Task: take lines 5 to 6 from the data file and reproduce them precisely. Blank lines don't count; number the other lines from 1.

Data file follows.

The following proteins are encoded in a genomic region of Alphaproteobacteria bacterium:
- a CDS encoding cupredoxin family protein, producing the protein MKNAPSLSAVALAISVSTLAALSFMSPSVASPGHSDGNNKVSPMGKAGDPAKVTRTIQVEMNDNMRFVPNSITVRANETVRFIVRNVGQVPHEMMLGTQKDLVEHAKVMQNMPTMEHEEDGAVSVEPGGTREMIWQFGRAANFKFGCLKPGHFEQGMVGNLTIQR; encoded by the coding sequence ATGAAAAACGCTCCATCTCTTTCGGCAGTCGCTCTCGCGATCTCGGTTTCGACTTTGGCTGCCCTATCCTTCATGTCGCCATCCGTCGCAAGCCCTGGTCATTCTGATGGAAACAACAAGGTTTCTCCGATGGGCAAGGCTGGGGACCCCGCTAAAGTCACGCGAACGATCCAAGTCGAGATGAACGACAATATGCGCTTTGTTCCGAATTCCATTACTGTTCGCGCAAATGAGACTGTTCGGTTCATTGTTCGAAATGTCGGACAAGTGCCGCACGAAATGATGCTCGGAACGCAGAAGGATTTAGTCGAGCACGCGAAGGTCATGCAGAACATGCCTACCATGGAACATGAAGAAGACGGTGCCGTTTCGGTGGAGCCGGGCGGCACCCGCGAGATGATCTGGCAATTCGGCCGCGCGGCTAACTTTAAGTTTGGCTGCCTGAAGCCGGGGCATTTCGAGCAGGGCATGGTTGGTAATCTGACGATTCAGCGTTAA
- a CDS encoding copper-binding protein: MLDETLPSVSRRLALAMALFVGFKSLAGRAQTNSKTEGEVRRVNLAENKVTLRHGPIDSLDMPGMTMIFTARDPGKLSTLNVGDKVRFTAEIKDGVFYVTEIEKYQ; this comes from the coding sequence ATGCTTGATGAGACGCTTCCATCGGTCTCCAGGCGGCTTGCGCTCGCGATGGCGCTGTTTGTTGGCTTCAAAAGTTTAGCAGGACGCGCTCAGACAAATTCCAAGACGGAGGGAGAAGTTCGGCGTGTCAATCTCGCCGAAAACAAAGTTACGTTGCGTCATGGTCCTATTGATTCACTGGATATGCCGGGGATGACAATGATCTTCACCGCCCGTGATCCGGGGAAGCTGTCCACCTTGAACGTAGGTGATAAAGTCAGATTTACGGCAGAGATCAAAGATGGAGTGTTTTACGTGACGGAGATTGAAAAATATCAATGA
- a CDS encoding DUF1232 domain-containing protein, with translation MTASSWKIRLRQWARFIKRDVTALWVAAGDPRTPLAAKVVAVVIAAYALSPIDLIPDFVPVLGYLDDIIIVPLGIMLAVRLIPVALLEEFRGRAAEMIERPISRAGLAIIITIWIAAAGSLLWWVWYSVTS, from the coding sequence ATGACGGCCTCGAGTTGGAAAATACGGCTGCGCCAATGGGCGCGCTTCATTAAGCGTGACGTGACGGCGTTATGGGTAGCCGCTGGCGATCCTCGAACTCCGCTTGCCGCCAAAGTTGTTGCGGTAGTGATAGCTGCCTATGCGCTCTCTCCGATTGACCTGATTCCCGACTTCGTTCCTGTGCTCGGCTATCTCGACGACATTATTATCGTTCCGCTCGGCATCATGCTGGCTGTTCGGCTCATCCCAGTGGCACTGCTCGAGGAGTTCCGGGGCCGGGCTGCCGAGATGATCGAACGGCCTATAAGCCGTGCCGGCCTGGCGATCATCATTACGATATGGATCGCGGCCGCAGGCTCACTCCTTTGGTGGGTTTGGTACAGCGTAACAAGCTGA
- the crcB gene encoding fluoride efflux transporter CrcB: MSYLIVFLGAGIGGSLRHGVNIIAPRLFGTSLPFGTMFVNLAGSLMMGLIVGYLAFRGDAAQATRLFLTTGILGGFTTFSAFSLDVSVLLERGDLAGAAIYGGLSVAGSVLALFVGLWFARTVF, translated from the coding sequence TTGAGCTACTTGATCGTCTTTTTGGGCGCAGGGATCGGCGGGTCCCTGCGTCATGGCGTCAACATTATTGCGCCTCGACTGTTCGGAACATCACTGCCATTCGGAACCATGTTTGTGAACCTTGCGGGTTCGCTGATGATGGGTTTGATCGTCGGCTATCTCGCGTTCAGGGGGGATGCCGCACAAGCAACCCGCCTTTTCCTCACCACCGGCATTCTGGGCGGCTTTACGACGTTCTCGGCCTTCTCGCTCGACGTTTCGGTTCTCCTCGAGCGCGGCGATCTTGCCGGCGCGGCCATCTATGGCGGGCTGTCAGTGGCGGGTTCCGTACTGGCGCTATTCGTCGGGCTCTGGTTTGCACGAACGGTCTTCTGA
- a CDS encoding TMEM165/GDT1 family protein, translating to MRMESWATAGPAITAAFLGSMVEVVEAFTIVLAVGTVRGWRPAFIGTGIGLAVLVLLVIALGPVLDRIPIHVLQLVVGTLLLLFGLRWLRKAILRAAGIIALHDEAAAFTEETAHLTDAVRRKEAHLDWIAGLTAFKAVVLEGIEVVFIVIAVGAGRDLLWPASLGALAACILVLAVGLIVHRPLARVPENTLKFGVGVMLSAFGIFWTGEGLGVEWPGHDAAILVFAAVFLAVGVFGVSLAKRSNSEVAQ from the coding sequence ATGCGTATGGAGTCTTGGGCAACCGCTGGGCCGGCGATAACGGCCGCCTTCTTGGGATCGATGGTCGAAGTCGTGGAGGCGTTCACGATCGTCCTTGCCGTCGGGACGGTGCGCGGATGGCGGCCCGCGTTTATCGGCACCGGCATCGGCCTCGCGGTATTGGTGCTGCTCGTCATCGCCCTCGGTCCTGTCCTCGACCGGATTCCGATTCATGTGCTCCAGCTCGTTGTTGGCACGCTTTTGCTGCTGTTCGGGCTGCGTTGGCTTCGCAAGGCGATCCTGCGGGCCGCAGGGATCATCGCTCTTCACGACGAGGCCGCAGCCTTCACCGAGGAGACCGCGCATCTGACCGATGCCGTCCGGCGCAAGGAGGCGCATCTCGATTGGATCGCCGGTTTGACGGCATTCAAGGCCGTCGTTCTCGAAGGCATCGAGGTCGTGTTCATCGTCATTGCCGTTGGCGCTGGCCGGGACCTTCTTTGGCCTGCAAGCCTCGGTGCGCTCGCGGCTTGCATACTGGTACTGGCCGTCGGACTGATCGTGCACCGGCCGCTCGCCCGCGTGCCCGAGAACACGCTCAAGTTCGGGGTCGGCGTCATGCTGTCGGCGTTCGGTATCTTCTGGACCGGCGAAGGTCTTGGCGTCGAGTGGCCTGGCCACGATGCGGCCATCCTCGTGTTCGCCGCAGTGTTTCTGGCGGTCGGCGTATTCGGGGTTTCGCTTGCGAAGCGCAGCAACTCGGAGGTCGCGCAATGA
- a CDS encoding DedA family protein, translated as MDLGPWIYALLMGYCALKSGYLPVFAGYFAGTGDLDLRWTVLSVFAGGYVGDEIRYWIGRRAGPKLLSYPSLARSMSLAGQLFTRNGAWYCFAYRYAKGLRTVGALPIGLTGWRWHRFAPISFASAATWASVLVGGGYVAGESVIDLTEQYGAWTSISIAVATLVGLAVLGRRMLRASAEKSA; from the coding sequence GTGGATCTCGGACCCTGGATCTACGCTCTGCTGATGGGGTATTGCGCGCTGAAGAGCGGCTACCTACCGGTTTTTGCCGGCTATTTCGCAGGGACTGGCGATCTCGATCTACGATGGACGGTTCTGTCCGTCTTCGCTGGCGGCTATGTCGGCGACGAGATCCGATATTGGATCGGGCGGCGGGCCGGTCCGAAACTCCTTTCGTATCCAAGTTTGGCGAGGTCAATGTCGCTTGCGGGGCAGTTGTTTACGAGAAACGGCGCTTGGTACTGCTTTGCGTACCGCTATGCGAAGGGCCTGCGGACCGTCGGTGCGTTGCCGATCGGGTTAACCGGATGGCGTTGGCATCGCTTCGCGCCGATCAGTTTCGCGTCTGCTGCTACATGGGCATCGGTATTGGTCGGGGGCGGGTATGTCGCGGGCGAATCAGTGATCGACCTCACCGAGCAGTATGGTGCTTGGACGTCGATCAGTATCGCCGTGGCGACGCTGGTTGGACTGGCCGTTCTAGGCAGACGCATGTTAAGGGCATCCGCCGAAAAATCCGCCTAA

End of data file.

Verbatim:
- the crcB gene encoding fluoride efflux transporter CrcB: MSYLIVFLGAGIGGSLRHGVNIIAPRLFGTSLPFGTMFVNLAGSLMMGLIVGYLAFRGDAAQATRLFLTTGILGGFTTFSAFSLDVSVLLERGDLAGAAIYGGLSVAGSVLALFVGLWFARTVF, translated from the coding sequence TTGAGCTACTTGATCGTCTTTTTGGGCGCAGGGATCGGCGGGTCCCTGCGTCATGGCGTCAACATTATTGCGCCTCGACTGTTCGGAACATCACTGCCATTCGGAACCATGTTTGTGAACCTTGCGGGTTCGCTGATGATGGGTTTGATCGTCGGCTATCTCGCGTTCAGGGGGGATGCCGCACAAGCAACCCGCCTTTTCCTCACCACCGGCATTCTGGGCGGCTTTACGACGTTCTCGGCCTTCTCGCTCGACGTTTCGGTTCTCCTCGAGCGCGGCGATCTTGCCGGCGCGGCCATCTATGGCGGGCTGTCAGTGGCGGGTTCCGTACTGGCGCTATTCGTCGGGCTCTGGTTTGCACGAACGGTCTTCTGA
- a CDS encoding TMEM165/GDT1 family protein, translating to MRMESWATAGPAITAAFLGSMVEVVEAFTIVLAVGTVRGWRPAFIGTGIGLAVLVLLVIALGPVLDRIPIHVLQLVVGTLLLLFGLRWLRKAILRAAGIIALHDEAAAFTEETAHLTDAVRRKEAHLDWIAGLTAFKAVVLEGIEVVFIVIAVGAGRDLLWPASLGALAACILVLAVGLIVHRPLARVPENTLKFGVGVMLSAFGIFWTGEGLGVEWPGHDAAILVFAAVFLAVGVFGVSLAKRSNSEVAQ from the coding sequence ATGCGTATGGAGTCTTGGGCAACCGCTGGGCCGGCGATAACGGCCGCCTTCTTGGGATCGATGGTCGAAGTCGTGGAGGCGTTCACGATCGTCCTTGCCGTCGGGACGGTGCGCGGATGGCGGCCCGCGTTTATCGGCACCGGCATCGGCCTCGCGGTATTGGTGCTGCTCGTCATCGCCCTCGGTCCTGTCCTCGACCGGATTCCGATTCATGTGCTCCAGCTCGTTGTTGGCACGCTTTTGCTGCTGTTCGGGCTGCGTTGGCTTCGCAAGGCGATCCTGCGGGCCGCAGGGATCATCGCTCTTCACGACGAGGCCGCAGCCTTCACCGAGGAGACCGCGCATCTGACCGATGCCGTCCGGCGCAAGGAGGCGCATCTCGATTGGATCGCCGGTTTGACGGCATTCAAGGCCGTCGTTCTCGAAGGCATCGAGGTCGTGTTCATCGTCATTGCCGTTGGCGCTGGCCGGGACCTTCTTTGGCCTGCAAGCCTCGGTGCGCTCGCGGCTTGCATACTGGTACTGGCCGTCGGACTGATCGTGCACCGGCCGCTCGCCCGCGTGCCCGAGAACACGCTCAAGTTCGGGGTCGGCGTCATGCTGTCGGCGTTCGGTATCTTCTGGACCGGCGAAGGTCTTGGCGTCGAGTGGCCTGGCCACGATGCGGCCATCCTCGTGTTCGCCGCAGTGTTTCTGGCGGTCGGCGTATTCGGGGTTTCGCTTGCGAAGCGCAGCAACTCGGAGGTCGCGCAATGA